There has never been a more crucial time to provide cyber security awareness training for employees, according to CIRA, Canada’s Internet Registration Authority.

Remote work presents a new challenge in cyber security, said Mark Gaudet, CIRA’s Business Development and Product Manager, at a recent ITWC webinar. “Ninety per cent of malicious data breaches come from attacks that target people,” he said. Now that most employees are working from home, “we’re seeing an increase in the number and sophistication of phishing attacks.”

This new age of working from home calls for new policies and education, Gaudet said. CIRA offers a training platform to give employees the information they need to protect themselves from cyber threats and to create a culture where employees will report issues.

Can security training really change behaviour?

Too often, training is provided on a “one and done” basis, with no follow up or feedback.  To be effective in changing behaviour, Gaudet said that a training program must do three things:

1. Make your training feel real

CIRA’s platform provides a personal dashboard for all employees, giving them a risk score based on their level of training and the number of security incidents they’ve had.  Scores can also be improved by reporting phishing attempts. Employees will receive training modules and a series of simulated phishing emails. Those who click on a phishing simulation will receive immediate feedback on how to spot the issues they missed. They will also be enrolled in a course about that type of phishing attack. “It makes you more aware of phishing emails because it impacts your score,” said Gaudet.  Employees can also compare their scores to the corporate average, “creating a motivation for people to improve.” The platform allows management to track progress for each employee and to spot areas in the organization that need more attention.

2. Customize for your organization

Cyber criminals are increasingly using spear phishing emails that rely on company-specific information or current market events to trick employees. For example, Gaudet noted that the latest email attacks might refer to Zoom videoconferencing or work from home policies. That’s why it’s important for organizations to be able to customize training simulations to be relevant to the organization or to prepare users for real-time threats, he said.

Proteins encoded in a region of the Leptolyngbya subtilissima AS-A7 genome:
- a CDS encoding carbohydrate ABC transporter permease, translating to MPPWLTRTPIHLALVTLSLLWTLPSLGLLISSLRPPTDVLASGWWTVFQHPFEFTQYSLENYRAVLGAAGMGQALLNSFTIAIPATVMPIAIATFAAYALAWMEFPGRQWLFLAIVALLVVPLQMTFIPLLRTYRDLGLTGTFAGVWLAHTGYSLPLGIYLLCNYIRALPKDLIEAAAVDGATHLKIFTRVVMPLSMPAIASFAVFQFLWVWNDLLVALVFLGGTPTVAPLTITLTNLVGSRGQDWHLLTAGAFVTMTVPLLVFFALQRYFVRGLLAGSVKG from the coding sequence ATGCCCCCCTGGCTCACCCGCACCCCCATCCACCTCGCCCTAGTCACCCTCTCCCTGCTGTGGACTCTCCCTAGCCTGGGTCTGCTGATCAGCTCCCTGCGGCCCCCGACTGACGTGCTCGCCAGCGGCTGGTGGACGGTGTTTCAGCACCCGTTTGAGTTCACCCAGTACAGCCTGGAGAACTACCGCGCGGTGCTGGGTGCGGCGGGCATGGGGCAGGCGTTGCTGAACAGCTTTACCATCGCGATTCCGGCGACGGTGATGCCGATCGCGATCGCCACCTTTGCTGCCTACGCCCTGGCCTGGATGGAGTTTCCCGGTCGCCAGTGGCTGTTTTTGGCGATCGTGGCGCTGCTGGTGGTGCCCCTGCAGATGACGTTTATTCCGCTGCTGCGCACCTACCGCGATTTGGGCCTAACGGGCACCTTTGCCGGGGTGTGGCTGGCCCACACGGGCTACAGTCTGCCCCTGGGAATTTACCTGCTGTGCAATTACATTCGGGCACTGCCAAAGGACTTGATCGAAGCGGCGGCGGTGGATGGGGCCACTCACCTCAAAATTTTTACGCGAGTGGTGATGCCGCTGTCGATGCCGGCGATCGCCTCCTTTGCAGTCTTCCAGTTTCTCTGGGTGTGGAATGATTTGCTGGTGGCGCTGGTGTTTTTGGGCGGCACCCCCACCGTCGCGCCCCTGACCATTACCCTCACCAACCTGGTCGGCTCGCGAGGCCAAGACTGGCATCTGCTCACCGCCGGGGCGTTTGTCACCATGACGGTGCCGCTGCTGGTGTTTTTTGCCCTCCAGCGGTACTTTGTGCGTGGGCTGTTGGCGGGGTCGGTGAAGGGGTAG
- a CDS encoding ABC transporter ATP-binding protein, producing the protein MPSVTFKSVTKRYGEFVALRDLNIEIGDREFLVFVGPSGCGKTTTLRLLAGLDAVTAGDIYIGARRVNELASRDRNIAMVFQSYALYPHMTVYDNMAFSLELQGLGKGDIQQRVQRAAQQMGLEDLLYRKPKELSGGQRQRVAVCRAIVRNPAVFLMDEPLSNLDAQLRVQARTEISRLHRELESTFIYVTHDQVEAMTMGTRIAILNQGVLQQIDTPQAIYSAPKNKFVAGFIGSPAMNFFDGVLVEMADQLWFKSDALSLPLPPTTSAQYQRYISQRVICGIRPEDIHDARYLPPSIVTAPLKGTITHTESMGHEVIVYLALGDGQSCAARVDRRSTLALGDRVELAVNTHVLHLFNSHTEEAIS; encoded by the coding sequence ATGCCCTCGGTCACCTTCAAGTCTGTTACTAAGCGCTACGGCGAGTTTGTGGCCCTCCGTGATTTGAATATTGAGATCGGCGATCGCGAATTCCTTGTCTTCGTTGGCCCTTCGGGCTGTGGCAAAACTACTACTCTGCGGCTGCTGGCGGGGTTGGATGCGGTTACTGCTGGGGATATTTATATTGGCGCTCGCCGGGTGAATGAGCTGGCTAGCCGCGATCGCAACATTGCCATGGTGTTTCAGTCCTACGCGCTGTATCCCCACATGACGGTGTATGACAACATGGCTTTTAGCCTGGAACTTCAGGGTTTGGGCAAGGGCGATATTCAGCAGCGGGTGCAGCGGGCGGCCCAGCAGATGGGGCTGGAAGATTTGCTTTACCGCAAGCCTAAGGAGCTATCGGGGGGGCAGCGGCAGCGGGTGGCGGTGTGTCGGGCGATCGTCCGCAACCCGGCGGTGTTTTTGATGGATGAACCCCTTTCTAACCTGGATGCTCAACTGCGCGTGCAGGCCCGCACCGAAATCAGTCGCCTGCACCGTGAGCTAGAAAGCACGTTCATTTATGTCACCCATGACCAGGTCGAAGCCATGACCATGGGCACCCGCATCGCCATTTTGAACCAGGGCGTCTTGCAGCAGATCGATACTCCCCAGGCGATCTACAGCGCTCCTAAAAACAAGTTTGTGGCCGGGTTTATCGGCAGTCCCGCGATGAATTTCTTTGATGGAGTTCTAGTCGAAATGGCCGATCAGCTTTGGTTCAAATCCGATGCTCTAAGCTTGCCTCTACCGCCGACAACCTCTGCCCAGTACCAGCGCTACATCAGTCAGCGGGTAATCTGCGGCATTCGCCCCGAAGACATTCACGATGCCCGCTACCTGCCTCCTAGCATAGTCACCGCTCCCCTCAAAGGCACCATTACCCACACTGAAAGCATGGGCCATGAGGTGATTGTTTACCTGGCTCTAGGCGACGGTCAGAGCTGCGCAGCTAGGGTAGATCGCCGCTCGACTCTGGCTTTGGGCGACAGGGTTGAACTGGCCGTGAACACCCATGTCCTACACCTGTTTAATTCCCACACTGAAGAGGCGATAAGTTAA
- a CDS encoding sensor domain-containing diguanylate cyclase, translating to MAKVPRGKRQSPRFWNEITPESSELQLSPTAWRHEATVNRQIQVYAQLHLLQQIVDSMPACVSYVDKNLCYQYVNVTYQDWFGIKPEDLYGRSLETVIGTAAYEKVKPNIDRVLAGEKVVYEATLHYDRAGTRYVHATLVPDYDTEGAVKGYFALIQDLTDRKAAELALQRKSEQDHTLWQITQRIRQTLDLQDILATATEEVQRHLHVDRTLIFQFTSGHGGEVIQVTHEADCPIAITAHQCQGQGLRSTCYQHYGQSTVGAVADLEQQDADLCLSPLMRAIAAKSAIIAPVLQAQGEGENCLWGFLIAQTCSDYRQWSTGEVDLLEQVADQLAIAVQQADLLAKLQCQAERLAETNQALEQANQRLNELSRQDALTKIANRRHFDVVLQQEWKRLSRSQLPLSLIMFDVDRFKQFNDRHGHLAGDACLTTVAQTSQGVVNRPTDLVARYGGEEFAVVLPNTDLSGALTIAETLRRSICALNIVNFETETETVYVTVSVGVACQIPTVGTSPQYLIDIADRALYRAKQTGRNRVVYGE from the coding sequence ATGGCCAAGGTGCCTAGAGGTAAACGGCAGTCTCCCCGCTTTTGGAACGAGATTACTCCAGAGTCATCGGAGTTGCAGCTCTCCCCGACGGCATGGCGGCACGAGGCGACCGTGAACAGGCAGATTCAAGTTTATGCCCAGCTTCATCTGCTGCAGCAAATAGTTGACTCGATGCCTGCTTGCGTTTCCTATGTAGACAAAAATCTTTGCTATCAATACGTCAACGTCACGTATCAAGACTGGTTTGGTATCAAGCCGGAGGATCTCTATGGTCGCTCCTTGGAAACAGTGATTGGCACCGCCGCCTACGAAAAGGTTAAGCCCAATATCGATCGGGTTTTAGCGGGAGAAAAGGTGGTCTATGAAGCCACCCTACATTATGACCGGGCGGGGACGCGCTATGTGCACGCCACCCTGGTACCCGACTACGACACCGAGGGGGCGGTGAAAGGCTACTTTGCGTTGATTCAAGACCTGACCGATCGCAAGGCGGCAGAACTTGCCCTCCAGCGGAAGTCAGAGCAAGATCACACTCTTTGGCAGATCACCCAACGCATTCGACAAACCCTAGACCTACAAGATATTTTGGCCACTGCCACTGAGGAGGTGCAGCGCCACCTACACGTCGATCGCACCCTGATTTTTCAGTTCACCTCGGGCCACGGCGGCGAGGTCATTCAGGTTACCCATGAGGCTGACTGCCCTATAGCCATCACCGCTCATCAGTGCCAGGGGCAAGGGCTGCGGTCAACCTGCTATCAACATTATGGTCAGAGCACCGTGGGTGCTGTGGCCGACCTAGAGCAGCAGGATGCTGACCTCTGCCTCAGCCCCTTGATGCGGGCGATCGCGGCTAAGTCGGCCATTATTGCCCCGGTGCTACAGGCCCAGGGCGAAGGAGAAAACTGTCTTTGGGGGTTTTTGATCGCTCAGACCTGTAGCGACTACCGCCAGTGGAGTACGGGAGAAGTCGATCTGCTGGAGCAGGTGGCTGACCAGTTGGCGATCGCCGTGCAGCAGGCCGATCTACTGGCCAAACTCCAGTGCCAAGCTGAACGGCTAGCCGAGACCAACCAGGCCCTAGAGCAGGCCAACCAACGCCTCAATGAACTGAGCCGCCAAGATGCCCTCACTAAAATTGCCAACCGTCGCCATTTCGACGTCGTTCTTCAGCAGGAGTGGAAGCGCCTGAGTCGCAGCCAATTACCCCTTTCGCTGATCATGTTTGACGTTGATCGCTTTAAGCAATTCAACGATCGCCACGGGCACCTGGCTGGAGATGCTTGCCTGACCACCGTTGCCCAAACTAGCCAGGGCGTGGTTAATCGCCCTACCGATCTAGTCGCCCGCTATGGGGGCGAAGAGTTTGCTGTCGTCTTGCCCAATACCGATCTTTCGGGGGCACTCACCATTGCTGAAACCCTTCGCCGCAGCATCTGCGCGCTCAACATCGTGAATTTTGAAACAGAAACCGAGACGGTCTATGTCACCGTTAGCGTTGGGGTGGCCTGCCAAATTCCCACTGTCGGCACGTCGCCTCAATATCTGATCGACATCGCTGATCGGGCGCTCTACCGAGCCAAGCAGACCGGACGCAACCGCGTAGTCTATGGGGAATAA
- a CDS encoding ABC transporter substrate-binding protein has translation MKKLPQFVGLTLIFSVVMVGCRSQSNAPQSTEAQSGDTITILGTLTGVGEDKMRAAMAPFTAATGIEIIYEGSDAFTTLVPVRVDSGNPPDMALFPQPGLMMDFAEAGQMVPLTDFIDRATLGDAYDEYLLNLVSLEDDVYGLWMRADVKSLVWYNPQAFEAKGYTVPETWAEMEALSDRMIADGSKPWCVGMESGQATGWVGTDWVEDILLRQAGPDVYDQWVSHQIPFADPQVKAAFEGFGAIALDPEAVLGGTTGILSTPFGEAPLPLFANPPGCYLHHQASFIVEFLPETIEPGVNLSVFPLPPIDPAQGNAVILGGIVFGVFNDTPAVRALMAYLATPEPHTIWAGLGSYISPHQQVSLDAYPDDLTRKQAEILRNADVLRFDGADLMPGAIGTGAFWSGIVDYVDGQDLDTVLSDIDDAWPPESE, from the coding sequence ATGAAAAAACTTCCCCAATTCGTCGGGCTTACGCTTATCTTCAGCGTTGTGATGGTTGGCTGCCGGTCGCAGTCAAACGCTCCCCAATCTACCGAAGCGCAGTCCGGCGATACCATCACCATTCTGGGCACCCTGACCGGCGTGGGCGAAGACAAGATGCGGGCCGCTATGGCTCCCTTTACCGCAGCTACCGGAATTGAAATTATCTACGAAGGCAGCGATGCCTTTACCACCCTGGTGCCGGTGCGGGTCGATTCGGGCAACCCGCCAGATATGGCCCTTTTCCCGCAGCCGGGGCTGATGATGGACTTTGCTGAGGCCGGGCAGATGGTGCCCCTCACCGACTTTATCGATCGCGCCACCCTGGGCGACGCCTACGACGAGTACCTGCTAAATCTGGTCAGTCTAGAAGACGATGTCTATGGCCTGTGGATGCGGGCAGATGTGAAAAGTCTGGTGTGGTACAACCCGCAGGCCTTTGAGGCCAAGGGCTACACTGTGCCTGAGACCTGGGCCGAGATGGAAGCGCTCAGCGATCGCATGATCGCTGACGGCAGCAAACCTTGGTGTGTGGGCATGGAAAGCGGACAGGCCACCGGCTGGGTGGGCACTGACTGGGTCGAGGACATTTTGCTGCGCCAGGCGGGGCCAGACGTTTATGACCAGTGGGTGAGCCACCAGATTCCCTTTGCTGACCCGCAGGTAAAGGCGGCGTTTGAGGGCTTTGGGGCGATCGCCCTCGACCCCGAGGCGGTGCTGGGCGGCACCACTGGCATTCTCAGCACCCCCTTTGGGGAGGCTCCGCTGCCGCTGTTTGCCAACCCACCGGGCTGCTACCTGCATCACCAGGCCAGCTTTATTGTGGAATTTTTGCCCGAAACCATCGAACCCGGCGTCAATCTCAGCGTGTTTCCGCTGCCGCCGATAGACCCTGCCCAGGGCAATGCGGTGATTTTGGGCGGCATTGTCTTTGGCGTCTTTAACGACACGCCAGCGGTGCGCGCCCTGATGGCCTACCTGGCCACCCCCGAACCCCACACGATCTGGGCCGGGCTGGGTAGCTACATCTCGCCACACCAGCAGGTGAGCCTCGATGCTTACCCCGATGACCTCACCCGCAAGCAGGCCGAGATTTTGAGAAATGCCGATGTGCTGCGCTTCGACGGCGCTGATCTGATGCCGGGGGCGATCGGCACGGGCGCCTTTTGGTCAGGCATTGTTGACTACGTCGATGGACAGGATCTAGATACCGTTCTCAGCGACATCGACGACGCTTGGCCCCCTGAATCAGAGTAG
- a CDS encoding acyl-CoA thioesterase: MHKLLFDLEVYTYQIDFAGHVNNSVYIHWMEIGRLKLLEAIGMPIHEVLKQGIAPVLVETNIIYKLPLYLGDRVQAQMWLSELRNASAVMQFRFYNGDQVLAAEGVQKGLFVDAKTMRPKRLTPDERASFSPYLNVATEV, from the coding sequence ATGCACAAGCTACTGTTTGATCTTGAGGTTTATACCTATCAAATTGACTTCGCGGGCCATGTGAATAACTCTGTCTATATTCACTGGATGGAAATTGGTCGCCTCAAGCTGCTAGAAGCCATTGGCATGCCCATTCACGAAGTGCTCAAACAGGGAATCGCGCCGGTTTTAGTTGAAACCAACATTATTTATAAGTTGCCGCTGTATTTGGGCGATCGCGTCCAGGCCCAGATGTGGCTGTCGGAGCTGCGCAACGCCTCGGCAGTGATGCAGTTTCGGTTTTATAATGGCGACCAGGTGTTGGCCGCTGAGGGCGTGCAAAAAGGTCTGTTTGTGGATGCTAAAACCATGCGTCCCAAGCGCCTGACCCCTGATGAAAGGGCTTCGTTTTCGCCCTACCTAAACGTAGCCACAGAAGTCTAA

3. Connect training to behavioural change

Effective security training programs enable organizations to track behavioural change, said Gaudet. When they start using CIRA’s platform, employees will take a baseline survey, covering topics like password reuse or incident reporting.  A post-training survey will demonstrate whether their behaviour has changed. “This information can really help you understand the perceptions of staff so you can target your training,” said Gaudet.

Cyber security training goals 

When choosing a training platform, organizations should look for a customizable turnkey solution that won’t take up the time of IT staff. The cloud-based CIRA program synchronizes with your email system so every employee is engaged once you turn it on, said Gaudet.

Prior to starting the program. organizations should define their goals. For example, CIRA wants to see less than a five per cent click rate on simulated phishes and it wants employees to report phishes 100 per cent of the time, he said. “The idea is to really encourage people to report things and to create a positive cyber security culture.”



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